Therapist Spotlight: Outcome-Oriented Therapy with Dr. Darci Cramer

This Therapist Spotlight is a part of our interview series with experienced Mental Health Practitioners, where therapists share their experiences in Private Practice Therapy.
What was one of the biggest problems you struggled with and ultimately solved in the beginning of your private practice? What solution did you find to your (perhaps persisting) problem?

I am a therapist who does not work with insurance companies, so I don’t have the built-in mechanism for clients look at a list of preferred providers and find my name. Therefore, I have to do my own marketing, which, in therapy, requires a good bit of creativity, self-promotion, and self-confidence. I don’t know that this is a problem that I’ve solved, but I’ve certainly had to do a lot of learning in order to tackle it in an ongoing way.

1. Network, network, network. There are opportunities all the time to promote your practice, even just in every day conversation. There’s a finesse about it, though; people will want to come to you not because you’re selling yourself, but because they perceive you as a warm, genuine, caring person. You just have to close the loop and be sure to let people know that you are available to help if they want or need to find you.

2. Have an “elevator speech.” Be able to speak quickly and concisely about your specialty areas. Make sure you HAVE specialty areas, because you won’t catch someone’s attention if you just say, “I provide all kinds of therapy.” People want to know that you have expertise in the area where they need it.

3. Don’t give up, either when things are going well or when they aren’t. It’s easy to get demoralized if you aren’t getting the referral volume you want. Similarly, though, don’t forget that just because you’ve had a few good weeks, that you can sit back and expect the referrals to keep rolling in. Marketing has to happen all the time.

What advice would you give to a budding mental health practitioner just getting licensed?
You have to pay your dues working in clinics with a whole range of different clients before you can go out into the community with enough of a reputation that you’ll get clients. Indeed, working with the range of clients is a fantastic education, and will help you stretch your skills and learn your limitations — just what you’re supposed to be doing early in your career.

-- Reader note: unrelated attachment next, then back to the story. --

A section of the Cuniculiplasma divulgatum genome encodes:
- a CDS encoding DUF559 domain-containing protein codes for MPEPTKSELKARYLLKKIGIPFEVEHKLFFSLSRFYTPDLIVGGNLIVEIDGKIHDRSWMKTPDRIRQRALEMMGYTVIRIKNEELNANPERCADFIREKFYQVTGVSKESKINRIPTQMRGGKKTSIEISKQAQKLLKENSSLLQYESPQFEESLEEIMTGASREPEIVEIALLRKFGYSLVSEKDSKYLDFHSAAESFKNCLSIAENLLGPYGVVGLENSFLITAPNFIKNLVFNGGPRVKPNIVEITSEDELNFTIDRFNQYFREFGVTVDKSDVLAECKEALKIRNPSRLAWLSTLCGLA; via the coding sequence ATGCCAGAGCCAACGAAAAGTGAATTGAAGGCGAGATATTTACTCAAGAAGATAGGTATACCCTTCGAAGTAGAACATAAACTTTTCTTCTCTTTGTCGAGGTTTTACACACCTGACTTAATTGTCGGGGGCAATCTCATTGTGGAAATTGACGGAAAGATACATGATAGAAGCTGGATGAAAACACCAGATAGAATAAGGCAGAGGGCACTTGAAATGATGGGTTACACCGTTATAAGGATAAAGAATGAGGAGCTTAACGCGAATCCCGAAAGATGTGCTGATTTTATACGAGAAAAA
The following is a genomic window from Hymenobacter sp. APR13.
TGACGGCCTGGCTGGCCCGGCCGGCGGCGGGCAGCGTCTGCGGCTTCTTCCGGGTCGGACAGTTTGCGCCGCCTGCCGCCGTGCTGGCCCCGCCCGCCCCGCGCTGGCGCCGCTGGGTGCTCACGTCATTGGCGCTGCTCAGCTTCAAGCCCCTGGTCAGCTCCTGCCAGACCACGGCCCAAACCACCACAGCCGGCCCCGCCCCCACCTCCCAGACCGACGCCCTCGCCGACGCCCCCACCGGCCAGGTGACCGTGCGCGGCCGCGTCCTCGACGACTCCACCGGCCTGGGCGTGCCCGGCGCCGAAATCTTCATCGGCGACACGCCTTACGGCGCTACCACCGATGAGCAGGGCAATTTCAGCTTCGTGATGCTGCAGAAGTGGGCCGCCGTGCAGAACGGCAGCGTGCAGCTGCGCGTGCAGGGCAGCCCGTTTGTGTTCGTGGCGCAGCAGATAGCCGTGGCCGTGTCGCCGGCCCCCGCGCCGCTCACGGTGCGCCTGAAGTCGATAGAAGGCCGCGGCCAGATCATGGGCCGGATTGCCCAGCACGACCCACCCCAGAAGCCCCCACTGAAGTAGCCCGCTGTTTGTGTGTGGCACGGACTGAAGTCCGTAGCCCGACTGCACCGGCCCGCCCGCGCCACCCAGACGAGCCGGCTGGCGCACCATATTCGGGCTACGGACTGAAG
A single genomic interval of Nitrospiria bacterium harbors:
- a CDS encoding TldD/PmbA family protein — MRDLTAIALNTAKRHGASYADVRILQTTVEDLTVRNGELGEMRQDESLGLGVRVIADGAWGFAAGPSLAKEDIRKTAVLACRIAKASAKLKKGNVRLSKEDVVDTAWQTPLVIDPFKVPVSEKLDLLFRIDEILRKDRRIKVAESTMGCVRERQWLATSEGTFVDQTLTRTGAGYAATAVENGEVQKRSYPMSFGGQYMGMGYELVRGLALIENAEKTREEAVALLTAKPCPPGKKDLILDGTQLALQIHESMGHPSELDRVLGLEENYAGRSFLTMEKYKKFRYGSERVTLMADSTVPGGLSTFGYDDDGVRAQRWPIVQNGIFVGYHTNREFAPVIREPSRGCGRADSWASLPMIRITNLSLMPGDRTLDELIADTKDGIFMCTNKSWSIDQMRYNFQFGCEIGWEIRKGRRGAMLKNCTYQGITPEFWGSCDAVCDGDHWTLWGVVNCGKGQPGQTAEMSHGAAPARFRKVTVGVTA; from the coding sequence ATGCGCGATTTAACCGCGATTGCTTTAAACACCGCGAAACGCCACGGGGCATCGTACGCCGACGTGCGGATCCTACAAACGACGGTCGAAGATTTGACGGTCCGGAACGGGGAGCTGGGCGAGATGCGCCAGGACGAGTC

Please let us know about you: where are you located, any specialties, credentials, and educational background. How should someone get in touch with you?

I’m in Williamsville, NY, a northern suburb of Buffalo. I’m a licensed marriage and family therapist, and got my Master’s degree in Human Development and Family Relations with a specialty in marriage and family therapy, and my Ph.D. in Family Studies with a specialty in marriage and family therapy, both from the University of Connecticut. Those were degree programs accredited by the Commission on Accreditation for Marriage and Family Therapy Education, which really takes you a long way toward making sure you meet the educational standards for licensure.

As an MFT, I specialize in relationships, but I’ve been doing a lot of work with couples where there has been infidelity, with high-conflict divorce families, and I work with parents on the gamut of child and adolescent behavior problems (and ways in which the family makes those both better and worse). I’ve been in practice for almost 20 years, and worked for more than 10 of those in a hospital-based, outpatient child and adolescent psychiatry clinic. I learned a lot there about medication and how they’re used for kids, and in exchange, I teach the child psychiatry fellows how to broaden their perspective to include the whole system when they’re thinking about prescribing medication to kids.

What makes you and your practice, your approach, unique? How are you different?

I use an outcome-oriented approach that allows me to assess at the beginning of each session whether or not the therapy we’re doing is effective. I also assess at the end of the session what clients felt worked and what didn’t, and we talk about it before they leave. It keeps length of stay shorter (4-6 sessions, which people like when they’re paying out of pocket), it addresses the research on therapy that shows that therapists are actually very bad at knowing when their clients are getting better, and also bad at knowing when they’ve had good sessions, and it creates a relationship with the client that is crucial in creating successful therapy.

In addition, I have a very direct style, which took some years to develop. I find that clients appreciate it a great deal, particularly because it’s balanced with such close attention to my relationship with them (the relationship has to be solid so clients won’t be put off by direct feedback). I ask for the same candor when they give me feedback.

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